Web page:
Patriarchate wants archaeology museum operating since the 1990s shut, claiming it didn't know it ever opened
WATCH: How oldest Torah scroll found in a synagogue was read despite being burned to a crisp ■ Now manuscripts from the Second Temple Period that are too brittle to even touch may be deciphered using cutting-edge physics
Scenes of hunting in the Paleolithic are common, but this is only the third known instance in which the aftermath with innards on display is shown too
Neolithic hunter-gatherers who erected massive monoliths in central Turkey 11,500 years ago had command of geometry and a much more complex society than previously thought, archaeologists say
Archaeological surprise: Hunter-gatherers of the region had pottery thousands of years before settling down – and an unexpected range of culinary culture. But without animals, where did they get dairy from?
There are differences between male and female fingerprints, and the potters of Early Bronze Age Gath didn’t always trouble to wipe them off their work
The Natufians were the first to bury their dead in cemeteries, albeit in shallow graves, and mysterious slabs were placed in and above some graves. One found in Raqefet Cave bore an enigmatic engraving that may hint at elaborate ritual
Shaped stone spheres were part of early humanity’s toolkit for over two million years, but what exactly they were used for has remained an enigma. Until now
A letter from a high official in Jerusalem to the Jewish garrison on Elephantine in fifth century B.C.E. Egypt is the oldest known ex-biblical account of the Pesach ritual
There were two early monkey lineages in South America, not one. One lineage became the adorable platyrrhini and one went extinct
Could Neanderthals make rafts? Three-ply cord fragment found in the Abri du Maras cave is 41,000 to 52,000 years old and indicates complexity in thinking and manufacture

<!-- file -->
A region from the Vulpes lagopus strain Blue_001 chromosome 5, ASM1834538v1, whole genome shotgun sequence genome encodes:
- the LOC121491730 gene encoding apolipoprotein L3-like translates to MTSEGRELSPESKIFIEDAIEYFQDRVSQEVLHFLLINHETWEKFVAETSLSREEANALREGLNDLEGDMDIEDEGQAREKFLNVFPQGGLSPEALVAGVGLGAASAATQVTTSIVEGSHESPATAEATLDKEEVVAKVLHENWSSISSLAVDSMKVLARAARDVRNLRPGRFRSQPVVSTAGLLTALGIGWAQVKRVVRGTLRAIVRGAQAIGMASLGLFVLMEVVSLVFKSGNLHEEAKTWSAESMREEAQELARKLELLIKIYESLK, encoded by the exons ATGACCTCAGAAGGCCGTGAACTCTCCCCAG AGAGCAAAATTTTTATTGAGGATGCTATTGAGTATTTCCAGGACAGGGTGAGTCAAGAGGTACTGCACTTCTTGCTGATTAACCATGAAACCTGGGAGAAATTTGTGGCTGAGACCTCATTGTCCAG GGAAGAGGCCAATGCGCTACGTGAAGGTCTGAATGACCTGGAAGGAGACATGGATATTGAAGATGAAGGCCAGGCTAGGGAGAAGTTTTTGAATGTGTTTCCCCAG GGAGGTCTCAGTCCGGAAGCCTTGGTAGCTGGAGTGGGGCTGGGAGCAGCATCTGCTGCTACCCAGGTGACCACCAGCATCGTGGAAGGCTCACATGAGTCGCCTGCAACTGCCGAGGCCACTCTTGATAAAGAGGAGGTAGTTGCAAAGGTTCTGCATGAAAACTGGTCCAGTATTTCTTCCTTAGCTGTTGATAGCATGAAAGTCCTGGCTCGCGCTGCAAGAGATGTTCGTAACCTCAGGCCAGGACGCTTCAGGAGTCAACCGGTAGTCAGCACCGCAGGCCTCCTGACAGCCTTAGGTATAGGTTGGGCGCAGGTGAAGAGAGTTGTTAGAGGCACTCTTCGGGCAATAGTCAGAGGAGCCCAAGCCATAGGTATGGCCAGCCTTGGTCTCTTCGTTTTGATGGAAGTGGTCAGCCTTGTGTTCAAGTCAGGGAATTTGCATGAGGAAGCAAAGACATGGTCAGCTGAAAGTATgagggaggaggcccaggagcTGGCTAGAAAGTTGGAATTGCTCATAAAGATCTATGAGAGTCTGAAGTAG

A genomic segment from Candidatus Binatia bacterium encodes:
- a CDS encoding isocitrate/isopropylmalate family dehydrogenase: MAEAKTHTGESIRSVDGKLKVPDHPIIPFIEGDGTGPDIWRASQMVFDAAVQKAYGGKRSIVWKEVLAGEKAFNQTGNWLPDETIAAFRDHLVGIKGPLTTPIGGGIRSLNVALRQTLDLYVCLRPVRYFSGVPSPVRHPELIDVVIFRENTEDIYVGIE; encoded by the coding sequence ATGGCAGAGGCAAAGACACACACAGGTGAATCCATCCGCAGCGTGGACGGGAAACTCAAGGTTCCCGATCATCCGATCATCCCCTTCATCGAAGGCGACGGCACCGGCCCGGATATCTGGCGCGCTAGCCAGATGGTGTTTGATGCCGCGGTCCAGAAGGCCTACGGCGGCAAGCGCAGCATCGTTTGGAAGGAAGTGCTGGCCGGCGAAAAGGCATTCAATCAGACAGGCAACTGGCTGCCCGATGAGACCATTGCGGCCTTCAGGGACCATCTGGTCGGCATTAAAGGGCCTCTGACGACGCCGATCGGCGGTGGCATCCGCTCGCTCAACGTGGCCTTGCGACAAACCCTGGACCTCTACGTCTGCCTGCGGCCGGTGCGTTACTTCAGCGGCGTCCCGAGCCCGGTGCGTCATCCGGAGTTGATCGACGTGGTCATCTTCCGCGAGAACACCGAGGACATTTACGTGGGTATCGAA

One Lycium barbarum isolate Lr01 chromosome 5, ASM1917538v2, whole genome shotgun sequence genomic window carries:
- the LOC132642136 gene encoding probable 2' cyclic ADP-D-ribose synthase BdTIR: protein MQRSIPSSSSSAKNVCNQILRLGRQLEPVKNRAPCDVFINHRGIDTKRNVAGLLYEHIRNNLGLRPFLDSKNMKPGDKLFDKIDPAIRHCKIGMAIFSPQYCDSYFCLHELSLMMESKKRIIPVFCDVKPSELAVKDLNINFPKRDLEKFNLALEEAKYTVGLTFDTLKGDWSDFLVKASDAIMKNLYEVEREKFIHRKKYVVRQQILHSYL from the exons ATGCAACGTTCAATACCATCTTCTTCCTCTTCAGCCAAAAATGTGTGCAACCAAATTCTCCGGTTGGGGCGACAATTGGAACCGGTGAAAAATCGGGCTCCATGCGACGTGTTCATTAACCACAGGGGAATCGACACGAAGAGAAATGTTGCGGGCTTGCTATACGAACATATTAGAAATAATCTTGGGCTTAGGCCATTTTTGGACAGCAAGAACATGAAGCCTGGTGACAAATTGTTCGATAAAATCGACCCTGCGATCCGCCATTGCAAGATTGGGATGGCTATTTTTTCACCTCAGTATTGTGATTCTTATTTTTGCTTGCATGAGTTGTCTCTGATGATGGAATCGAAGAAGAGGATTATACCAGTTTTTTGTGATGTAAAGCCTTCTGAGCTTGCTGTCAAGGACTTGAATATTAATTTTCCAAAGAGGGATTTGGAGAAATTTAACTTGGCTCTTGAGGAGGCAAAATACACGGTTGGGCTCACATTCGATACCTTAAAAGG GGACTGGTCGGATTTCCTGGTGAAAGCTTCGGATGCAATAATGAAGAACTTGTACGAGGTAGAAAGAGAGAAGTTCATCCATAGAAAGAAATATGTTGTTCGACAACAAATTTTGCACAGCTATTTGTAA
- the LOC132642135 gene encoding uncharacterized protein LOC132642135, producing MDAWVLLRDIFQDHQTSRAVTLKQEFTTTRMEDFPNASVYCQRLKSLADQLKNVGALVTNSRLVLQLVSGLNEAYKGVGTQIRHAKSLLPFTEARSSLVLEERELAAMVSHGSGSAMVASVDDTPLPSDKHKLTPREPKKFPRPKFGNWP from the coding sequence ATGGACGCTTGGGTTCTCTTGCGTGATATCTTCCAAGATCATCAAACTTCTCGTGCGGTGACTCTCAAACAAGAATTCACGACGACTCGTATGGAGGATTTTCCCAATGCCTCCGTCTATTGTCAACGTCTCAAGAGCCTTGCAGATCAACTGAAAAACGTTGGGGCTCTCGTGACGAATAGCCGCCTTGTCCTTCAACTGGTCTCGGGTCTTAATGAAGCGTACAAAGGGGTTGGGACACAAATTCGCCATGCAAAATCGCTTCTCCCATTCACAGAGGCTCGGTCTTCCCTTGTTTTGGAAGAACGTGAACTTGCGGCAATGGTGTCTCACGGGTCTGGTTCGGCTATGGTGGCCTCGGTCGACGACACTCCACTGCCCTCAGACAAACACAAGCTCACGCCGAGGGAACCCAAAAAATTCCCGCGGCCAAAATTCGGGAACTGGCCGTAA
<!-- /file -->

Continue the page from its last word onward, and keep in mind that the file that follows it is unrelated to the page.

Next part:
Why the ancients used eggs from savage wild ostriches rather than innocuous tame ones is unclear, but ornate eggshells from the Middle East were prized by elites across the Mediterranean thousands of years before Easter was a thing
Ancient Egypt had intimate relations with Canaan, and most of the Semitic peoples migrating there would have been Canaanite. But not all.
Sequencing from a second tooth ‘only’ 800,000 years old provided researchers with key information on the position of the enigmatic Homo antecessor in our evolutionary tree
Archaeologists deduce purpose of huge walled fish ponds on an artificial island built by the powerful Calusa kingdom over 1,000 years ago
Israeli archives remind us that the first Hebrew city has seen empty, police-patrolled streets before – beginning in Mandatory times
While cleaning for Passover, the unnamed repentant dusted off the 2,000-year-old weapon he had stolen as a rebellious teenager from the City of David and gave it back to the antiquities authority
Mysterious bone circle built 25,000 years ago from the remains of at least 60 mammoths seems to have been too big – and smelly – to be a dwelling, archaeologists posit
All scroll fragments at the Museum of the Bible in Washington turn out to be fakes: Experts explain how we know the massive trove of scrolls held in Jerusalem is genuine
'We’re victims, we’re victims of misrepresentation, we’re victims of fraud,' museum CEO Harry Hargrove says over Dead Sea Scrolls investigation